If you’ve successfully checked off your entry level adventure trips, Namibia might be for you. Namibia sits in the southwest corner of Africa and is home to the world’s oldest desert, some of the highest sand dunes in the world, and Etosha National Park with safari animals in abundance. While there are tours to Namibia, in my opinion, the only true way to experience the country’s many highlights is via a self drive tour. There are many itineraries to follow depending on the length of your stay and with a little planning, you can easily coordinate a killer journey into the sparsely populated wilderness and beauty of Namibia.
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From the United States, there is no avoiding a lengthy flight to arrive in Namibia. Many flight itineraries will get you to Johannesburg, South Africa followed by a quick flight to neighboring Namibia. As we utilized airline miles on the One World Alliance for our trip, we took the slightly less direct route with a layover in Doha, Qatar. Interestingly, the airport was a glitzy spectacle with a gorgeous new ‘orchard’ of greenery markedly different than our visit to Doha 2 years ago thanks to the upgraded airport in advance of hosting the World Cup. Lounge access in Doha is key as some of the best airport lounges of the world reside here. We visited in September, the tail end of the winter season when dusty arid conditions can help with wildlife viewing, mosquitoes/malaria is much less of a threat, and the desert daytime heat is slightly less scorching. You will pay a bit more to visit in the winter, however. We planned a clockwise journey from our touchdown in the capital, Windhoek, to Sossusvlei, Swakopmund, up the Skeleton Coast, Spitzkoppen and Etosha National Park. This trip was bustling with some long driving days but given we only had 9 nights in the country, we wanted to make each day an experience. If you have a longer period of time, you can also venture further to the south of Namibia to see one of the largest canyons in the world, Fish River Canyon, and a ghost town named Kolmansop, or further to the north to see the Caprivi Strip. If you travel to these farther destinations, you’d likely need to add quite a few extra days to your adventure.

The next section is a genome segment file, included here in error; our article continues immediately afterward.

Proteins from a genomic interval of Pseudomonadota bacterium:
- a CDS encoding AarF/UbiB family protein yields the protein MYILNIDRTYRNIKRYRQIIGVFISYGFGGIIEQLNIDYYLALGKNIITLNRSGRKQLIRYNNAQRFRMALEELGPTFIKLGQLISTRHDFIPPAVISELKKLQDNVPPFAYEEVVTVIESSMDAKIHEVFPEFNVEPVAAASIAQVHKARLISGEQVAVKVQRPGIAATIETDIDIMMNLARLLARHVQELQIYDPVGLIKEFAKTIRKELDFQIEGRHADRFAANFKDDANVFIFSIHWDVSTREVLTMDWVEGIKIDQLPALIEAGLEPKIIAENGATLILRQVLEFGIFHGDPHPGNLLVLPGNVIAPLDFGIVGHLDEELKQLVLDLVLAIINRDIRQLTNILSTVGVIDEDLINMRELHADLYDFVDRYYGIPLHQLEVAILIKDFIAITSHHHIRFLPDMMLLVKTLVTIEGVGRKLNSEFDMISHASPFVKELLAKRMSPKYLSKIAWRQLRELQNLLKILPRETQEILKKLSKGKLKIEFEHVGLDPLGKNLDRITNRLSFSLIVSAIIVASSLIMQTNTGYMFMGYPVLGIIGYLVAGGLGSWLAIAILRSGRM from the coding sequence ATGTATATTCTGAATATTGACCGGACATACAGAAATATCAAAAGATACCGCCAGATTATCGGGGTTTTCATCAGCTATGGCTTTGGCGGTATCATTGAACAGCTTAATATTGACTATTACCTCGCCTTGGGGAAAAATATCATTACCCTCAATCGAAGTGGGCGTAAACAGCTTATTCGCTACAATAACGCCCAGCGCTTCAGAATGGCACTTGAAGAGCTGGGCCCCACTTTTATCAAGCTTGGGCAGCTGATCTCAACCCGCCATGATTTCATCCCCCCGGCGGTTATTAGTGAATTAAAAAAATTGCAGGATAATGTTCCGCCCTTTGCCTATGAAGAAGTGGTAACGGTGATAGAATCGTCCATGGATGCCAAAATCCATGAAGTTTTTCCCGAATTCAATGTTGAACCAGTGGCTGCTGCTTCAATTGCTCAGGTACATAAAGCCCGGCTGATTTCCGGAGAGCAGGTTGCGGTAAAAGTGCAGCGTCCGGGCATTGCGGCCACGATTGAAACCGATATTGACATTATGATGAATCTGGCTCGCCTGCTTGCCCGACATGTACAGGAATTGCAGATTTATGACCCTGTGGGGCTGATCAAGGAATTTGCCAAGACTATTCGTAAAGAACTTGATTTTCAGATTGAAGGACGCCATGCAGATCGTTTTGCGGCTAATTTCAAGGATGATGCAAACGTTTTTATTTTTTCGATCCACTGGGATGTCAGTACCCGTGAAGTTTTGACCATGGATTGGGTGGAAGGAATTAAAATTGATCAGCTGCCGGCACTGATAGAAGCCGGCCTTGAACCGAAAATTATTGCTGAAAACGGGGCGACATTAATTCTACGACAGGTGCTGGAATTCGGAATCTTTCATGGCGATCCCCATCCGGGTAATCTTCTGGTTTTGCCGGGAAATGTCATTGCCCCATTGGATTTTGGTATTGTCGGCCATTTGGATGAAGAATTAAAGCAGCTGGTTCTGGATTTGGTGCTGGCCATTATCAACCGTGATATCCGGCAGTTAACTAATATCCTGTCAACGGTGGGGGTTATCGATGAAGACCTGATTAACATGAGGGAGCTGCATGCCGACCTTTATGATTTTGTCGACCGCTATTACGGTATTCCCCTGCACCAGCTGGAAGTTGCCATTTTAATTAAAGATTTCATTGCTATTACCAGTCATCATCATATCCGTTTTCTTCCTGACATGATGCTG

Once you’ve booked your flights and decided on the must stop places along your itinerary, you can start planning where to stay and what car will get you there. You can certainly take the most adventurous plan which is to rent a car with a rooftop tent and go from campground to campground. We opted for a combination of more affordable lodging (including the basic government run lodging in Etosha National Park) to some truly splurge worthy lodges. Many rates in Namibia do include breakfast and dinner at the accommodation as it might be the only option in some of the more remote locales so factor that into your budgeting.